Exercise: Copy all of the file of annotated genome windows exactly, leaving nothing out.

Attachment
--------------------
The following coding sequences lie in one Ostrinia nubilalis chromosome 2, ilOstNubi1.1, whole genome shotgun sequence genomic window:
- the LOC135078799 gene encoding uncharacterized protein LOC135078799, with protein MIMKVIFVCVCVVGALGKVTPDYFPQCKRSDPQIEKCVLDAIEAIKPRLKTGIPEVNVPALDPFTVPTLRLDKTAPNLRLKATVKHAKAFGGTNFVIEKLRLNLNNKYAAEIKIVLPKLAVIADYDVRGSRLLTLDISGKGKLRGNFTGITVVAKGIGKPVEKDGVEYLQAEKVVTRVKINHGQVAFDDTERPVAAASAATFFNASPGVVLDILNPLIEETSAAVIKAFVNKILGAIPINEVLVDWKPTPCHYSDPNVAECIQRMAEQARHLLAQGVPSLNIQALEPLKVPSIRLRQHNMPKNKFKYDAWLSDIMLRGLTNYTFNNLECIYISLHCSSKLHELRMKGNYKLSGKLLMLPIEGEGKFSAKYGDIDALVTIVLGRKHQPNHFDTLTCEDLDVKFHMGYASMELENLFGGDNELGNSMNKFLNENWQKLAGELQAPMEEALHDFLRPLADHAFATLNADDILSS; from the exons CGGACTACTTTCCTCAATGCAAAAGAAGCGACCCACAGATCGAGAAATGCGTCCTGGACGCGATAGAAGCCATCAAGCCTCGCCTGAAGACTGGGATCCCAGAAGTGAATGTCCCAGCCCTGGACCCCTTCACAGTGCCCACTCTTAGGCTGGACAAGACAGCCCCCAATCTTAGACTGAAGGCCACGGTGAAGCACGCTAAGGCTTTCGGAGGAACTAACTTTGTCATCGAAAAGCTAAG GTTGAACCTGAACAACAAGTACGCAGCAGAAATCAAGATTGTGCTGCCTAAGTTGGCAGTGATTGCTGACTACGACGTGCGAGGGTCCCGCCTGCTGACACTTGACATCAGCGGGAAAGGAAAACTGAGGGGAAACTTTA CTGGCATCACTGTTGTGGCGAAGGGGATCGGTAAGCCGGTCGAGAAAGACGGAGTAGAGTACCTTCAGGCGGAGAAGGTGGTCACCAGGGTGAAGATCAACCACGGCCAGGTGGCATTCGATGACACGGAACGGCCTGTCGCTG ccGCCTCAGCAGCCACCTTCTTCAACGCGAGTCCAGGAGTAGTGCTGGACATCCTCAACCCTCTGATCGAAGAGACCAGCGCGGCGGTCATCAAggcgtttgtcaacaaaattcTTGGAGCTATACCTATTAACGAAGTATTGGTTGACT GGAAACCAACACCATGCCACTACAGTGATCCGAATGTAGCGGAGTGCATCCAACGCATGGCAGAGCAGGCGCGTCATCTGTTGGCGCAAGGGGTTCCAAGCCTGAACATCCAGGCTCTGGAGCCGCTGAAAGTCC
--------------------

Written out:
The following coding sequences lie in one Ostrinia nubilalis chromosome 2, ilOstNubi1.1, whole genome shotgun sequence genomic window:
- the LOC135078799 gene encoding uncharacterized protein LOC135078799, with protein MIMKVIFVCVCVVGALGKVTPDYFPQCKRSDPQIEKCVLDAIEAIKPRLKTGIPEVNVPALDPFTVPTLRLDKTAPNLRLKATVKHAKAFGGTNFVIEKLRLNLNNKYAAEIKIVLPKLAVIADYDVRGSRLLTLDISGKGKLRGNFTGITVVAKGIGKPVEKDGVEYLQAEKVVTRVKINHGQVAFDDTERPVAAASAATFFNASPGVVLDILNPLIEETSAAVIKAFVNKILGAIPINEVLVDWKPTPCHYSDPNVAECIQRMAEQARHLLAQGVPSLNIQALEPLKVPSIRLRQHNMPKNKFKYDAWLSDIMLRGLTNYTFNNLECIYISLHCSSKLHELRMKGNYKLSGKLLMLPIEGEGKFSAKYGDIDALVTIVLGRKHQPNHFDTLTCEDLDVKFHMGYASMELENLFGGDNELGNSMNKFLNENWQKLAGELQAPMEEALHDFLRPLADHAFATLNADDILSS; from the exons CGGACTACTTTCCTCAATGCAAAAGAAGCGACCCACAGATCGAGAAATGCGTCCTGGACGCGATAGAAGCCATCAAGCCTCGCCTGAAGACTGGGATCCCAGAAGTGAATGTCCCAGCCCTGGACCCCTTCACAGTGCCCACTCTTAGGCTGGACAAGACAGCCCCCAATCTTAGACTGAAGGCCACGGTGAAGCACGCTAAGGCTTTCGGAGGAACTAACTTTGTCATCGAAAAGCTAAG GTTGAACCTGAACAACAAGTACGCAGCAGAAATCAAGATTGTGCTGCCTAAGTTGGCAGTGATTGCTGACTACGACGTGCGAGGGTCCCGCCTGCTGACACTTGACATCAGCGGGAAAGGAAAACTGAGGGGAAACTTTA CTGGCATCACTGTTGTGGCGAAGGGGATCGGTAAGCCGGTCGAGAAAGACGGAGTAGAGTACCTTCAGGCGGAGAAGGTGGTCACCAGGGTGAAGATCAACCACGGCCAGGTGGCATTCGATGACACGGAACGGCCTGTCGCTG ccGCCTCAGCAGCCACCTTCTTCAACGCGAGTCCAGGAGTAGTGCTGGACATCCTCAACCCTCTGATCGAAGAGACCAGCGCGGCGGTCATCAAggcgtttgtcaacaaaattcTTGGAGCTATACCTATTAACGAAGTATTGGTTGACT GGAAACCAACACCATGCCACTACAGTGATCCGAATGTAGCGGAGTGCATCCAACGCATGGCAGAGCAGGCGCGTCATCTGTTGGCGCAAGGGGTTCCAAGCCTGAACATCCAGGCTCTGGAGCCGCTGAAAGTCC